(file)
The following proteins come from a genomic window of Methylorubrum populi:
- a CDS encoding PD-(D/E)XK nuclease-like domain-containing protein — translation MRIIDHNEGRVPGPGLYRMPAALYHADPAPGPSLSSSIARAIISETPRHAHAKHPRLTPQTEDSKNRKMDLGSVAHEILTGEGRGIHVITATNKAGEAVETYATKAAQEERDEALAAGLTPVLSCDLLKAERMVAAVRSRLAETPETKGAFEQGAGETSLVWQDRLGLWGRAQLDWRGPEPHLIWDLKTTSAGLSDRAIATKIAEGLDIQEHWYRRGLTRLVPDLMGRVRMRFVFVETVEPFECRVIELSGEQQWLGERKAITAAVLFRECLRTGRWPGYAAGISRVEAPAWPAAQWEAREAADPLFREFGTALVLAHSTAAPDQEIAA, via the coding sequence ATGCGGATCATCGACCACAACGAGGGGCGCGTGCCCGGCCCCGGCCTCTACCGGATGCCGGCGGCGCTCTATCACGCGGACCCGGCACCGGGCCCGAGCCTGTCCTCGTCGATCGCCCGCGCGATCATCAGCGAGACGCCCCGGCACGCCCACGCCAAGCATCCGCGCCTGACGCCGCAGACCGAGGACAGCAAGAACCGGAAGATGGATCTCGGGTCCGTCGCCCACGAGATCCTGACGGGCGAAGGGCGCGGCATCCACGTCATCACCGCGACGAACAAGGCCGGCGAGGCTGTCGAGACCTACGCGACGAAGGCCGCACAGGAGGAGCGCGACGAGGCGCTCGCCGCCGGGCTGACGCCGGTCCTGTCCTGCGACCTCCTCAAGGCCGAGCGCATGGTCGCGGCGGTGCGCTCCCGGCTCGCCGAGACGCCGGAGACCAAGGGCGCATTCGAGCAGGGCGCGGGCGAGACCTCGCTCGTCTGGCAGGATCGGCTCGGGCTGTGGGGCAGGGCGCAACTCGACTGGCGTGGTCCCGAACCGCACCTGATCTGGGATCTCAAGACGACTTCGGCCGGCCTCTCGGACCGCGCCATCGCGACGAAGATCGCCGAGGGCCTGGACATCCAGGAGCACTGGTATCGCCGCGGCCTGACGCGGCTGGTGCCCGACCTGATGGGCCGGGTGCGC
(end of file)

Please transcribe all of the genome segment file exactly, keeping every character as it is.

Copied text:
The following proteins come from a genomic window of Methylorubrum populi:
- a CDS encoding PD-(D/E)XK nuclease-like domain-containing protein — translation MRIIDHNEGRVPGPGLYRMPAALYHADPAPGPSLSSSIARAIISETPRHAHAKHPRLTPQTEDSKNRKMDLGSVAHEILTGEGRGIHVITATNKAGEAVETYATKAAQEERDEALAAGLTPVLSCDLLKAERMVAAVRSRLAETPETKGAFEQGAGETSLVWQDRLGLWGRAQLDWRGPEPHLIWDLKTTSAGLSDRAIATKIAEGLDIQEHWYRRGLTRLVPDLMGRVRMRFVFVETVEPFECRVIELSGEQQWLGERKAITAAVLFRECLRTGRWPGYAAGISRVEAPAWPAAQWEAREAADPLFREFGTALVLAHSTAAPDQEIAA, via the coding sequence ATGCGGATCATCGACCACAACGAGGGGCGCGTGCCCGGCCCCGGCCTCTACCGGATGCCGGCGGCGCTCTATCACGCGGACCCGGCACCGGGCCCGAGCCTGTCCTCGTCGATCGCCCGCGCGATCATCAGCGAGACGCCCCGGCACGCCCACGCCAAGCATCCGCGCCTGACGCCGCAGACCGAGGACAGCAAGAACCGGAAGATGGATCTCGGGTCCGTCGCCCACGAGATCCTGACGGGCGAAGGGCGCGGCATCCACGTCATCACCGCGACGAACAAGGCCGGCGAGGCTGTCGAGACCTACGCGACGAAGGCCGCACAGGAGGAGCGCGACGAGGCGCTCGCCGCCGGGCTGACGCCGGTCCTGTCCTGCGACCTCCTCAAGGCCGAGCGCATGGTCGCGGCGGTGCGCTCCCGGCTCGCCGAGACGCCGGAGACCAAGGGCGCATTCGAGCAGGGCGCGGGCGAGACCTCGCTCGTCTGGCAGGATCGGCTCGGGCTGTGGGGCAGGGCGCAACTCGACTGGCGTGGTCCCGAACCGCACCTGATCTGGGATCTCAAGACGACTTCGGCCGGCCTCTCGGACCGCGCCATCGCGACGAAGATCGCCGAGGGCCTGGACATCCAGGAGCACTGGTATCGCCGCGGCCTGACGCGGCTGGTGCCCGACCTGATGGGCCGGGTGCGC